With value stocks lagging last year, could 2024 be their time to shine and take the lead from growth again? Some believe so, especially if rates begin to trend lower during the year, which may uncover beaten-down bargains in certain sectors. “Monetary policy normalization in many countries should further positively impact certain value-oriented sectors,” according to Franklin Templeton. “Higher interest rates have lured capital away from dividend-paying industries toward fixed income over the past year. For value investors, the drop in valuations in the consumer staples, utilities and real estate sectors, for instance, can create greater prospects of finding stocks unfairly trading below their fundamental value.”

Others are less convinced that interest-rate changes are significant determining factors, pointing to value being the historically more successful strategy. In a Bloomberg piece published on January 2, for example, opinion columnist Nir Kaissar described his research on growth and value stocks’ performances during previous interest-rate cycles dating back to 1954, with 12 periods of rising rates and 11 periods of falling rates counted. Kaissar, the founder of asset management firm Unison Advisors, discovered that value beat growth in 10 of the 12 periods of rising rates. But astonishingly, value also prevailed against growth in 9 out of the 11 periods of falling rates, meaning that value won in 19 of the 23 selected periods, or 83 percent of the time.

This strongly underscores that, irrespective of interest-rate directions, value has the edge over growth for the most part. Why is this the case? According to Kaissar, of the three main sources of stock returns—dividend yield, earnings growth and changes in valuation—value stocks have a “built-in edge” relative to growth through their lower valuations and higher dividend yields. “Growth hasn’t delivered enough earnings expansion historically to overcome value’s advantages, in large part because many growth companies never live up to their promise,” he added.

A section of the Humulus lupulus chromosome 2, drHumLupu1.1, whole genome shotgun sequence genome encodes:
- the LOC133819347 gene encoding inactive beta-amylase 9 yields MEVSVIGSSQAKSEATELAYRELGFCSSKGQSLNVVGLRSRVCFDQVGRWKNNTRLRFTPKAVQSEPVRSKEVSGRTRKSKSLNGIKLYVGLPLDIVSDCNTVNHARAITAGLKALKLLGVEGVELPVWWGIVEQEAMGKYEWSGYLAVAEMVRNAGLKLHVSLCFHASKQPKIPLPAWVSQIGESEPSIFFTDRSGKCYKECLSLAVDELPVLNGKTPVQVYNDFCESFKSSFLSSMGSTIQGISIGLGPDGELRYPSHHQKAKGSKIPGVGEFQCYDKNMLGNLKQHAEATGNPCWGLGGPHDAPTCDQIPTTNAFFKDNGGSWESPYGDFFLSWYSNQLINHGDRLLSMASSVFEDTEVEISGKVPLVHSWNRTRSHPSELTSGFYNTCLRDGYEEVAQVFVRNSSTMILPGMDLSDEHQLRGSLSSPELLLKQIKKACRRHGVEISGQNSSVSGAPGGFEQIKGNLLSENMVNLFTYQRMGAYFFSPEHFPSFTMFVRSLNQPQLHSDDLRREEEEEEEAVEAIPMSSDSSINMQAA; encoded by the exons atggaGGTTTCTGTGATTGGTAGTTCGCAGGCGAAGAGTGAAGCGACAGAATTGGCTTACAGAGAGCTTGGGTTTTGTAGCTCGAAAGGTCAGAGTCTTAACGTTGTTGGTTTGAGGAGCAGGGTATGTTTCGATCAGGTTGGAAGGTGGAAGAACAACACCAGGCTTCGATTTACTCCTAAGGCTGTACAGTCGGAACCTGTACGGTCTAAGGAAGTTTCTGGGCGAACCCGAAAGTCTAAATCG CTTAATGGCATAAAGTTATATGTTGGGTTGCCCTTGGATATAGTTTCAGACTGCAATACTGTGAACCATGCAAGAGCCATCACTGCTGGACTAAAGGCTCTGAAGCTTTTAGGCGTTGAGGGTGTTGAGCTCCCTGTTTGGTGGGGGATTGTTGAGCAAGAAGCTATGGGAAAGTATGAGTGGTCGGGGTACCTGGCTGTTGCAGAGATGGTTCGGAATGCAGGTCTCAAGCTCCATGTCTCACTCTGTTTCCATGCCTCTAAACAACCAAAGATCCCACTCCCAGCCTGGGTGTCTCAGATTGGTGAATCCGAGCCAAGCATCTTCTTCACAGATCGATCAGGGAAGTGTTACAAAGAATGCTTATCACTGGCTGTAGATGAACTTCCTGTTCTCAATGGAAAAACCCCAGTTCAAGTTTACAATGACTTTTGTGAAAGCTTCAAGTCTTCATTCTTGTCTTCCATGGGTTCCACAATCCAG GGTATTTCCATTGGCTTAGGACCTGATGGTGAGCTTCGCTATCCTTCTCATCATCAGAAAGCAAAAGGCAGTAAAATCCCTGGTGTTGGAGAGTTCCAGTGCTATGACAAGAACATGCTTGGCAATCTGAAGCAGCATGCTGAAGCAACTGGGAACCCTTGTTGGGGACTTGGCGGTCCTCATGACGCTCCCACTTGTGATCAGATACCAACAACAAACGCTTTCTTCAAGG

And with rates set to remain high, albeit declining, the precarious growth outlook will keep a lid on earnings growth throughout 2024. Indeed, J.P. Morgan Research’s mid-December projections see the S&P 500 (Standard and Poor’s 500) index registering subdued earnings growth of 2 to 3 percent in 2024, with earnings per share (EPS) of $225 and a price target of 4,200 with a downside bias. The US’ biggest bank also expects US growth to slow by the end of this year, with liquidity challenges remaining as central banks markedly shrink their balance sheets and borrowing rates remain restrictive across consumer and corporate segments.

“Absent rapid Fed [Federal Reserve] easing, we expect a more challenging macro backdrop for stocks next year, with softening consumer trends at a time when investor positioning and sentiment have mostly reversed,” Dubravko Lakos-Bujas, J.P. Morgan’s global head of US equity and quantitative strategy, noted. “Equities are now richly valued with volatility near the historical low, while geopolitical and political risks remain elevated. We expect lackluster global earnings growth with downside for equities from current levels.”

Against this backdrop, value stocks have a strong chance of outperforming their growth counterparts in 2024. “Based on our valuations, we continue to advocate for an overweight position in the value category, whereas growth stocks are trading at a slight premium to our fair values, and core stocks are valued near the market average,” according to Morningstar Research Services’ senior US market strategist, Dave Sekera, who sees growth stocks as now being largely overvalued. “However, there are still several stocks that continue to trade at a discount to our intrinsic valuations. As we forecast the rate of economic growth is poised to slow over the next few quarters, we prefer investing in higher-quality companies with wide economic moats.”

Broadening the scope beyond US borders may expose investors to more attractive value opportunities. “While we do see some US prospects, when we look at Europe, for example, we can find big globally competitive companies that are trading at compelling valuations and provide the potential opportunity for attractive future returns,” Franklin Templeton recently advised, citing Japan as a particularly appealing market for investors. “More and more Japanese companies are focused on improving returns on capital, raising prices amid higher inflation and are willing to take more risks to pursue faster growth—a marked change from the past few decades. The Tokyo Stock Exchange is also pushing reforms to get companies to raise their book values.”